NOT EVEN THE POPE CAN MAINTAIN A MONOPOLY.

Author:Postrel, Virginia
Position:HISTORY
 
FREE EXCERPT

RELIGIOUSLY TRAUMATIC AND militarily ominous, the fall of Constantinople in 1453 also created a crisis for the European textile industry. The problem, in a word, was alum.

To securely attach to fibers, most dyes need chemical help: a mineral salt known as a mordant, from the Latin word mordere, meaning to bite. Allowed to saturate the material before dyeing, the mordant bonds with the fibers and provides a bridge to bond with and fix the dye.

Alum, a potassium or aluminum sulfate, is the most important mordant. It "is no less necessary to dyers of wool and woolen-cloth than bread is to humankind," wrote Vannoccio Biringuccio in his 1540 book De la Pirotechnia. By the Middle Ages, alum mining, production, and trade were big businesses--the first international chemical industry. The typical alum operation mined alunite, a mineral found in volcanic areas, then heated the rocks in a kiln and repeatedly poured water over them until they formed a paste. The paste was then boiled and decanted to get rid of insoluble compounds, resulting in a saturated solution that crystallized into purified alum.

IN 1453, MOST of

Europe's alum came from rich mines in Anatolia--mines that the Turks suddenly held.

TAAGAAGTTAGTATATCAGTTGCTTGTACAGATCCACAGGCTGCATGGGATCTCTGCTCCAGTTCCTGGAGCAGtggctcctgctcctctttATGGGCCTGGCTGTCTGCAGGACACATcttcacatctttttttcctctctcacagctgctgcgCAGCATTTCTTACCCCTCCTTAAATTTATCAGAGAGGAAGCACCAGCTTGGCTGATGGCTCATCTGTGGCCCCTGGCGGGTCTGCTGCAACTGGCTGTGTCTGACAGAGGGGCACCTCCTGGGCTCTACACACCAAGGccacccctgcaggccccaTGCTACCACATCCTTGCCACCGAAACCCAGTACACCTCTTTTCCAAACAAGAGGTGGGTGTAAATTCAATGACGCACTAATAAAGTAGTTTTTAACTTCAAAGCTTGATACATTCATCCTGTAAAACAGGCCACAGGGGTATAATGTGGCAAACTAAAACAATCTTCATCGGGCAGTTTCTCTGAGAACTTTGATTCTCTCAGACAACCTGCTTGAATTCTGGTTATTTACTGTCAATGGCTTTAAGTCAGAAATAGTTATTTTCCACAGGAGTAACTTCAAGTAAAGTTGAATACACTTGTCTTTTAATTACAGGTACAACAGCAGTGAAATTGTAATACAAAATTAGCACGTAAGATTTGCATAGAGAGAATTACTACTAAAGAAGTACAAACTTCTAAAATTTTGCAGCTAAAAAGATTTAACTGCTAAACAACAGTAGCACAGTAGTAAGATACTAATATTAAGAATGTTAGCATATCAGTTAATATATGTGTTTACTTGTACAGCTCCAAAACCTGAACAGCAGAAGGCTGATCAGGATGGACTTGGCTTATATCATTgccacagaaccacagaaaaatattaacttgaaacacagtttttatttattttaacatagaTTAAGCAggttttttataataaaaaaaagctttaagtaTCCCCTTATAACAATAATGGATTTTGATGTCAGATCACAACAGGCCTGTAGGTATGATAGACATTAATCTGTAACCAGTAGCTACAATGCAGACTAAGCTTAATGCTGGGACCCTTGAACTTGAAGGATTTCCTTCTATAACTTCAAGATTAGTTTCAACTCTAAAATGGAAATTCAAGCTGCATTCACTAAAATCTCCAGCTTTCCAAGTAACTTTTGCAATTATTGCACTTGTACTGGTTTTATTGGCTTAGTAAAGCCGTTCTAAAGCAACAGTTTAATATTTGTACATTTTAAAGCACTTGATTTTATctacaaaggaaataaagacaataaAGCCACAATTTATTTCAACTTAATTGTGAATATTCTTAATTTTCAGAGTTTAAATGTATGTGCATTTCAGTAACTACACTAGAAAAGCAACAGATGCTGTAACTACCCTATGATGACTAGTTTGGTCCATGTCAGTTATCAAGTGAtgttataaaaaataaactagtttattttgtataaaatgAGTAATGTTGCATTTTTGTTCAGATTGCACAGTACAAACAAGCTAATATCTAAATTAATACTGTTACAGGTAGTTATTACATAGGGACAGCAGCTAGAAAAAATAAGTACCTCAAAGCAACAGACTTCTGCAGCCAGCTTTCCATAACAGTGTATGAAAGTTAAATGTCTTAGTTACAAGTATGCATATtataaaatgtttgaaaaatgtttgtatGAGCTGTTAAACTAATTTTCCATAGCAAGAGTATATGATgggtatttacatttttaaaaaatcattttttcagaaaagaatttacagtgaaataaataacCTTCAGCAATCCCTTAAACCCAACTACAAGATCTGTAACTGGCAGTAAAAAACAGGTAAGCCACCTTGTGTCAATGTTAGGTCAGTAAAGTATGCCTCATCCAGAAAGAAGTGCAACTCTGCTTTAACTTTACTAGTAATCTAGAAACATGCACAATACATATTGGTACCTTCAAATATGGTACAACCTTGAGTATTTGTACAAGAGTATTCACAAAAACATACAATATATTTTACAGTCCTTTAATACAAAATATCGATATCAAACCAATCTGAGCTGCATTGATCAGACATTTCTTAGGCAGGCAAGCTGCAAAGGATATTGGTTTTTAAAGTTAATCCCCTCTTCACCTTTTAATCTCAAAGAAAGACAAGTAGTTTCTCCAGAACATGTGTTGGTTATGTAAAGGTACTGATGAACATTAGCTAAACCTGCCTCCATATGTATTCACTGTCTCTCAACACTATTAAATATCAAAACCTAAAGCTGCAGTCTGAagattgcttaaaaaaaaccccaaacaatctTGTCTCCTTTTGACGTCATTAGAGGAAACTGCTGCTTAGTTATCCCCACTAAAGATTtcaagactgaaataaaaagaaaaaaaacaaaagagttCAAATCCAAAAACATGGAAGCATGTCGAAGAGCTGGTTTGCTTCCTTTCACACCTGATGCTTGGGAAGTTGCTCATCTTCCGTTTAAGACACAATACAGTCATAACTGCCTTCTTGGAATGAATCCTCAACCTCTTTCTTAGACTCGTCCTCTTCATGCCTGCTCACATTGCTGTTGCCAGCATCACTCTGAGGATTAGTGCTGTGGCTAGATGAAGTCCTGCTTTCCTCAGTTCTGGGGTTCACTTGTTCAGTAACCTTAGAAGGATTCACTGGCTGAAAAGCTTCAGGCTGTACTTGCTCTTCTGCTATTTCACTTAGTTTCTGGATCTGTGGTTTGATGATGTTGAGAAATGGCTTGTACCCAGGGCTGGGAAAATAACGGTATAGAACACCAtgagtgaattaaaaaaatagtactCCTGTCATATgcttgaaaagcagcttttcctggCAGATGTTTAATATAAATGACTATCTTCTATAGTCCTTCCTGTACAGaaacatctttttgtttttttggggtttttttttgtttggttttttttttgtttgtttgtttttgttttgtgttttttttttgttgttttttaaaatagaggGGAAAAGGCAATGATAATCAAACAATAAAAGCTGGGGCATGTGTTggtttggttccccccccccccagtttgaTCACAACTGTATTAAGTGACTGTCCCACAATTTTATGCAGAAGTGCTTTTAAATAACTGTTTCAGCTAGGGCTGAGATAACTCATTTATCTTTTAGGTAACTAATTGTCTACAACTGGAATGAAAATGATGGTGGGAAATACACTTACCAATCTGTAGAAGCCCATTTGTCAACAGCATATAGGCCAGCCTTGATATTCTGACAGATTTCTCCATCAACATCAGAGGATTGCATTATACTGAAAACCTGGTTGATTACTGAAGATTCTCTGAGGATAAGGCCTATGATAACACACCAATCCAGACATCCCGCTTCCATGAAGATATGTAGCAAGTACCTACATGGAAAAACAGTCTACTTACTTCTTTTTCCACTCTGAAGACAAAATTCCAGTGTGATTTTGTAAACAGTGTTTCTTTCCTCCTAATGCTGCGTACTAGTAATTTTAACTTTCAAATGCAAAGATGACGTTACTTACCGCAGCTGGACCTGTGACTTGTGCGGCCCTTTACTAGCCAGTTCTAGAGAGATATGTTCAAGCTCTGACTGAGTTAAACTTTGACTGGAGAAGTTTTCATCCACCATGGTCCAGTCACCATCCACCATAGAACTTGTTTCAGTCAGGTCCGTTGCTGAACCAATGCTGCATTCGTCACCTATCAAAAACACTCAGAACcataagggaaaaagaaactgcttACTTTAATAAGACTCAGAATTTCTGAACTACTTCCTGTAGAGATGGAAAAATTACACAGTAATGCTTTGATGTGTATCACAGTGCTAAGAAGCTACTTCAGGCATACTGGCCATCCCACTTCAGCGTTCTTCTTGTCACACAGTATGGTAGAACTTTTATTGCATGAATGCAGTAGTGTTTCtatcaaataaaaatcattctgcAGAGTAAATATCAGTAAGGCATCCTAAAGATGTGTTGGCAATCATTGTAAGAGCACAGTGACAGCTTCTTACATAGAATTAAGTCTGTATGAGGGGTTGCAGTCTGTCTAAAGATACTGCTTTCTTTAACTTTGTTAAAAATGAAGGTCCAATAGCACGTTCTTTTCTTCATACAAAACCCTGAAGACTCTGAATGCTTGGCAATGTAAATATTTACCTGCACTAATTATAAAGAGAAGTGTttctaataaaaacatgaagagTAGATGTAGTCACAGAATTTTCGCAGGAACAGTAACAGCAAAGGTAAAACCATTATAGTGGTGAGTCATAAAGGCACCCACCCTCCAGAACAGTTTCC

"The West could not get along without alum and, in order to get it, was thus forced to finance indirectly the Turkish campaigns," writes economic historian Raymond de Roover. To make matters worse, the Turks kept raising prices.

But just as the price of alum reached unprecedented levels, a seeming miracle occurred. A well-connected Paduan named Giovanni de Castro was walking through the volcanic Tolfa Mountains, west of Rome, when he spotted white minerals with the salty taste of alunite. Maybe it was an accidental discovery. Maybe he was deliberately prospecting. Either way, de Castro hit pay dirt.

"I announce to you a victory over the Turk," he triumphantly informed his godfather, Pope Pius II. "He draws yearly from the Christians above three hundred thousand gold pieces for the alum with which we dye our wool....I have, however, found seven hills so stocked with alum as to be nigh sufficient for seven worlds. From them you may supply all Europe....This mineral will give you the sinews of war, which is money, the while it takes them from the Turk."

The alum proved to be of good quality, and the location was ideal, with a nearby port and abundant wood for kilns and caldrons. Best of all, Tolfa was not just in Christian territory but in the pope's own...

To continue reading

FREE SIGN UP